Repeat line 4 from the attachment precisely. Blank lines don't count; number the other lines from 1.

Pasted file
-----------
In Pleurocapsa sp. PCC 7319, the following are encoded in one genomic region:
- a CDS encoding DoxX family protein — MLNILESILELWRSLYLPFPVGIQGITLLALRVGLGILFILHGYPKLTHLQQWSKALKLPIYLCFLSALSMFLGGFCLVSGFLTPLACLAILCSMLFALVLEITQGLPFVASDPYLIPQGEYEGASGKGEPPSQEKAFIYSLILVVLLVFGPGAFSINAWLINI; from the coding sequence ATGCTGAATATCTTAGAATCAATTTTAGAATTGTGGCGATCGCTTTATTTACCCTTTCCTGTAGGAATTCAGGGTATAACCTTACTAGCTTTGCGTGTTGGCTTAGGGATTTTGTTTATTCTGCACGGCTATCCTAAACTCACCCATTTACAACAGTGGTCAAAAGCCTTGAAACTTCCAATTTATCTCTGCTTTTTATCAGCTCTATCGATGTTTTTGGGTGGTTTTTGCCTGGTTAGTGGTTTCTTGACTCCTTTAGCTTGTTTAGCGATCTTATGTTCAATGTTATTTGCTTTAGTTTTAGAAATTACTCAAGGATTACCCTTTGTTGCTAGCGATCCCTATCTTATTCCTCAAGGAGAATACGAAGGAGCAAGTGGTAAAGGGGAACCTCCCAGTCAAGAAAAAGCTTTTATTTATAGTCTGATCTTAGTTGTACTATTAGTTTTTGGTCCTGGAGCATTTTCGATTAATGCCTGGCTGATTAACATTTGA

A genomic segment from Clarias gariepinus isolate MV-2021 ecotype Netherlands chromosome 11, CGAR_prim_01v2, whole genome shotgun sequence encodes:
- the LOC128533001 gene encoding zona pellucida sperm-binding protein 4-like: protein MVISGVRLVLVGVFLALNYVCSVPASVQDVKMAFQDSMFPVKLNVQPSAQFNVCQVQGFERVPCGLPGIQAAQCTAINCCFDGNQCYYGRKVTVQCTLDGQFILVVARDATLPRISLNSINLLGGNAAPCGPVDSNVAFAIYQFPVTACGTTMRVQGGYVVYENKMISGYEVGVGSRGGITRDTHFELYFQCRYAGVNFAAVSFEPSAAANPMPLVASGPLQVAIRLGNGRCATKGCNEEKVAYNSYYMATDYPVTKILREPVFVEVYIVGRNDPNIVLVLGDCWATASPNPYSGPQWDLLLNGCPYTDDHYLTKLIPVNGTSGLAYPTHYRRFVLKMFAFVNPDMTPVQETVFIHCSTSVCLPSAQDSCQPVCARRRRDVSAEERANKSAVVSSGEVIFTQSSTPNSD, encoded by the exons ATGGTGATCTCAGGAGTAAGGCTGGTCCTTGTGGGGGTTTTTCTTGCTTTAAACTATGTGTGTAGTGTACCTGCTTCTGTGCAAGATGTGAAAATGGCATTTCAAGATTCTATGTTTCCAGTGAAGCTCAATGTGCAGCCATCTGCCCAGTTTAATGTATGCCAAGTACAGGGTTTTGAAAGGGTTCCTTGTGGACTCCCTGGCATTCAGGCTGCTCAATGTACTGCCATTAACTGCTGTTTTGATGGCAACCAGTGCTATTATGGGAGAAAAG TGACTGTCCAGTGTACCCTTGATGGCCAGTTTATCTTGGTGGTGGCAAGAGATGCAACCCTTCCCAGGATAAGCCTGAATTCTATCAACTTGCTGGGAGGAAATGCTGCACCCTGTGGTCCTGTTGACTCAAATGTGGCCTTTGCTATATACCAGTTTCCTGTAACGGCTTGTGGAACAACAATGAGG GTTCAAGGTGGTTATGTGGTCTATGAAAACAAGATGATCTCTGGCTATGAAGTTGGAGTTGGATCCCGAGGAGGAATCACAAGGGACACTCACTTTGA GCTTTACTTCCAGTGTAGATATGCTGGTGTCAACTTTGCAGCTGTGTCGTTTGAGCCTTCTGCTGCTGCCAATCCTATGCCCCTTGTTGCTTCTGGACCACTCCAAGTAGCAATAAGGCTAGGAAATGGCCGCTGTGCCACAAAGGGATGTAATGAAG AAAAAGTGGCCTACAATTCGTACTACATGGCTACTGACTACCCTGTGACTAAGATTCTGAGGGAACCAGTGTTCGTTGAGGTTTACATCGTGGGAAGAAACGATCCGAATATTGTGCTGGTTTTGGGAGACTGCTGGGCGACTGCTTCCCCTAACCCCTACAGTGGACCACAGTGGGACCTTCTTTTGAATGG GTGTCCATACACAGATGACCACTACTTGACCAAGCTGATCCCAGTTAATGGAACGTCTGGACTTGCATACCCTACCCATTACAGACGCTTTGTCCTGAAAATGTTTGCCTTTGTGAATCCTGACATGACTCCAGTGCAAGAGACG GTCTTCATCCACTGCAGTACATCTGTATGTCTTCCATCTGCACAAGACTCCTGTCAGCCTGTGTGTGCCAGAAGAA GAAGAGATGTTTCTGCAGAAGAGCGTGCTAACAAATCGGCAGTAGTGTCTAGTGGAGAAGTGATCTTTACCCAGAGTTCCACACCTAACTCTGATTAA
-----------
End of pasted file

- the LOC128533001 gene encoding zona pellucida sperm-binding protein 4-like: protein MVISGVRLVLVGVFLALNYVCSVPASVQDVKMAFQDSMFPVKLNVQPSAQFNVCQVQGFERVPCGLPGIQAAQCTAINCCFDGNQCYYGRKVTVQCTLDGQFILVVARDATLPRISLNSINLLGGNAAPCGPVDSNVAFAIYQFPVTACGTTMRVQGGYVVYENKMISGYEVGVGSRGGITRDTHFELYFQCRYAGVNFAAVSFEPSAAANPMPLVASGPLQVAIRLGNGRCATKGCNEEKVAYNSYYMATDYPVTKILREPVFVEVYIVGRNDPNIVLVLGDCWATASPNPYSGPQWDLLLNGCPYTDDHYLTKLIPVNGTSGLAYPTHYRRFVLKMFAFVNPDMTPVQETVFIHCSTSVCLPSAQDSCQPVCARRRRDVSAEERANKSAVVSSGEVIFTQSSTPNSD, encoded by the exons ATGGTGATCTCAGGAGTAAGGCTGGTCCTTGTGGGGGTTTTTCTTGCTTTAAACTATGTGTGTAGTGTACCTGCTTCTGTGCAAGATGTGAAAATGGCATTTCAAGATTCTATGTTTCCAGTGAAGCTCAATGTGCAGCCATCTGCCCAGTTTAATGTATGCCAAGTACAGGGTTTTGAAAGGGTTCCTTGTGGACTCCCTGGCATTCAGGCTGCTCAATGTACTGCCATTAACTGCTGTTTTGATGGCAACCAGTGCTATTATGGGAGAAAAG TGACTGTCCAGTGTACCCTTGATGGCCAGTTTATCTTGGTGGTGGCAAGAGATGCAACCCTTCCCAGGATAAGCCTGAATTCTATCAACTTGCTGGGAGGAAATGCTGCACCCTGTGGTCCTGTTGACTCAAATGTGGCCTTTGCTATATACCAGTTTCCTGTAACGGCTTGTGGAACAACAATGAGG GTTCAAGGTGGTTATGTGGTCTATGAAAACAAGATGATCTCTGGCTATGAAGTTGGAGTTGGATCCCGAGGAGGAATCACAAGGGACACTCACTTTGA GCTTTACTTCCAGTGTAGATATGCTGGTGTCAACTTTGCAGCTGTGTCGTTTGAGCCTTCTGCTGCTGCCAATCCTATGCCCCTTGTTGCTTCTGGACCACTCCAAGTAGCAATAAGGCTAGGAAATGGCCGCTGTGCCACAAAGGGATGTAATGAAG AAAAAGTGGCCTACAATTCGTACTACATGGCTACTGACTACCCTGTGACTAAGATTCTGAGGGAACCAGTGTTCGTTGAGGTTTACATCGTGGGAAGAAACGATCCGAATATTGTGCTGGTTTTGGGAGACTGCTGGGCGACTGCTTCCCCTAACCCCTACAGTGGACCACAGTGGGACCTTCTTTTGAATGG GTGTCCATACACAGATGACCACTACTTGACCAAGCTGATCCCAGTTAATGGAACGTCTGGACTTGCATACCCTACCCATTACAGACGCTTTGTCCTGAAAATGTTTGCCTTTGTGAATCCTGACATGACTCCAGTGCAAGAGACG GTCTTCATCCACTGCAGTACATCTGTATGTCTTCCATCTGCACAAGACTCCTGTCAGCCTGTGTGTGCCAGAAGAA GAAGAGATGTTTCTGCAGAAGAGCGTGCTAACAAATCGGCAGTAGTGTCTAGTGGAGAAGTGATCTTTACCCAGAGTTCCACACCTAACTCTGATTAA